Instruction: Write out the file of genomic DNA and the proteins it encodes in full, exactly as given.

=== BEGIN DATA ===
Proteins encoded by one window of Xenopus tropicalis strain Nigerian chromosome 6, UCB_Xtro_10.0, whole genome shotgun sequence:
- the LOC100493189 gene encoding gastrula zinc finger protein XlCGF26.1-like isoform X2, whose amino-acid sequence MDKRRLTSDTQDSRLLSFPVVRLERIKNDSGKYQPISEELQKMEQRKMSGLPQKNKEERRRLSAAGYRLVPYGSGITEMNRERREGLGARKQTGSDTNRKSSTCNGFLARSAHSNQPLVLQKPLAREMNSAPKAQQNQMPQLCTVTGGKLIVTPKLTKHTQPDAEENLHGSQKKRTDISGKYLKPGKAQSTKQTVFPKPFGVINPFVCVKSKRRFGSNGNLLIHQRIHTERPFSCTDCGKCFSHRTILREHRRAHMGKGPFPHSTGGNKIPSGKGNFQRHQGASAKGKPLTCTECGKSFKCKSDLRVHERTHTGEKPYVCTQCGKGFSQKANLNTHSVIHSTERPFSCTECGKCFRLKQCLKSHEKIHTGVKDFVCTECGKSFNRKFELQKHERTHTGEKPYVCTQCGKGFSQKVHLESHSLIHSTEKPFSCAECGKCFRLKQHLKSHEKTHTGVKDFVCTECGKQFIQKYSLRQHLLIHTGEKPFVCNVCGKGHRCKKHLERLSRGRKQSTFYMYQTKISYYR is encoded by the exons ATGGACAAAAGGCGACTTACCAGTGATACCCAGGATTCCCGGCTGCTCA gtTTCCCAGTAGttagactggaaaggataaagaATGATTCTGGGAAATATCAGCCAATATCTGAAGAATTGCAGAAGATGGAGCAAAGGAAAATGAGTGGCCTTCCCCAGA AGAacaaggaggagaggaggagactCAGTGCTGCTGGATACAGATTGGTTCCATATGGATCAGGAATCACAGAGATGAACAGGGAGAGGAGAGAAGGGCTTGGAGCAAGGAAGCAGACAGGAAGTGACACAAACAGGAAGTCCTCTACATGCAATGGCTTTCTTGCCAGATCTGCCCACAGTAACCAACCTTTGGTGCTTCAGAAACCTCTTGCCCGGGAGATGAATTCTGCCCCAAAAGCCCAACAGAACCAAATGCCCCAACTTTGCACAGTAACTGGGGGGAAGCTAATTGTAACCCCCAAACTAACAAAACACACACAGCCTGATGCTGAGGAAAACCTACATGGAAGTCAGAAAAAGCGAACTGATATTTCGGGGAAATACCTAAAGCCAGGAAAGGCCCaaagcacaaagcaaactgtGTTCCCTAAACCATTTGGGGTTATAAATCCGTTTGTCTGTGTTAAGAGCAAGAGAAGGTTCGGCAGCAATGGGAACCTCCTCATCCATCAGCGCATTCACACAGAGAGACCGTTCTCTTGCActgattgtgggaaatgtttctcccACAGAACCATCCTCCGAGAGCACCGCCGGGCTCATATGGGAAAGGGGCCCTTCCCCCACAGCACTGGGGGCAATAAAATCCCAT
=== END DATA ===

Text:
Proteins encoded by one window of Xenopus tropicalis strain Nigerian chromosome 6, UCB_Xtro_10.0, whole genome shotgun sequence:
- the LOC100493189 gene encoding gastrula zinc finger protein XlCGF26.1-like isoform X2, whose amino-acid sequence MDKRRLTSDTQDSRLLSFPVVRLERIKNDSGKYQPISEELQKMEQRKMSGLPQKNKEERRRLSAAGYRLVPYGSGITEMNRERREGLGARKQTGSDTNRKSSTCNGFLARSAHSNQPLVLQKPLAREMNSAPKAQQNQMPQLCTVTGGKLIVTPKLTKHTQPDAEENLHGSQKKRTDISGKYLKPGKAQSTKQTVFPKPFGVINPFVCVKSKRRFGSNGNLLIHQRIHTERPFSCTDCGKCFSHRTILREHRRAHMGKGPFPHSTGGNKIPSGKGNFQRHQGASAKGKPLTCTECGKSFKCKSDLRVHERTHTGEKPYVCTQCGKGFSQKANLNTHSVIHSTERPFSCTECGKCFRLKQCLKSHEKIHTGVKDFVCTECGKSFNRKFELQKHERTHTGEKPYVCTQCGKGFSQKVHLESHSLIHSTEKPFSCAECGKCFRLKQHLKSHEKTHTGVKDFVCTECGKQFIQKYSLRQHLLIHTGEKPFVCNVCGKGHRCKKHLERLSRGRKQSTFYMYQTKISYYR is encoded by the exons ATGGACAAAAGGCGACTTACCAGTGATACCCAGGATTCCCGGCTGCTCA gtTTCCCAGTAGttagactggaaaggataaagaATGATTCTGGGAAATATCAGCCAATATCTGAAGAATTGCAGAAGATGGAGCAAAGGAAAATGAGTGGCCTTCCCCAGA AGAacaaggaggagaggaggagactCAGTGCTGCTGGATACAGATTGGTTCCATATGGATCAGGAATCACAGAGATGAACAGGGAGAGGAGAGAAGGGCTTGGAGCAAGGAAGCAGACAGGAAGTGACACAAACAGGAAGTCCTCTACATGCAATGGCTTTCTTGCCAGATCTGCCCACAGTAACCAACCTTTGGTGCTTCAGAAACCTCTTGCCCGGGAGATGAATTCTGCCCCAAAAGCCCAACAGAACCAAATGCCCCAACTTTGCACAGTAACTGGGGGGAAGCTAATTGTAACCCCCAAACTAACAAAACACACACAGCCTGATGCTGAGGAAAACCTACATGGAAGTCAGAAAAAGCGAACTGATATTTCGGGGAAATACCTAAAGCCAGGAAAGGCCCaaagcacaaagcaaactgtGTTCCCTAAACCATTTGGGGTTATAAATCCGTTTGTCTGTGTTAAGAGCAAGAGAAGGTTCGGCAGCAATGGGAACCTCCTCATCCATCAGCGCATTCACACAGAGAGACCGTTCTCTTGCActgattgtgggaaatgtttctcccACAGAACCATCCTCCGAGAGCACCGCCGGGCTCATATGGGAAAGGGGCCCTTCCCCCACAGCACTGGGGGCAATAAAATCCCAT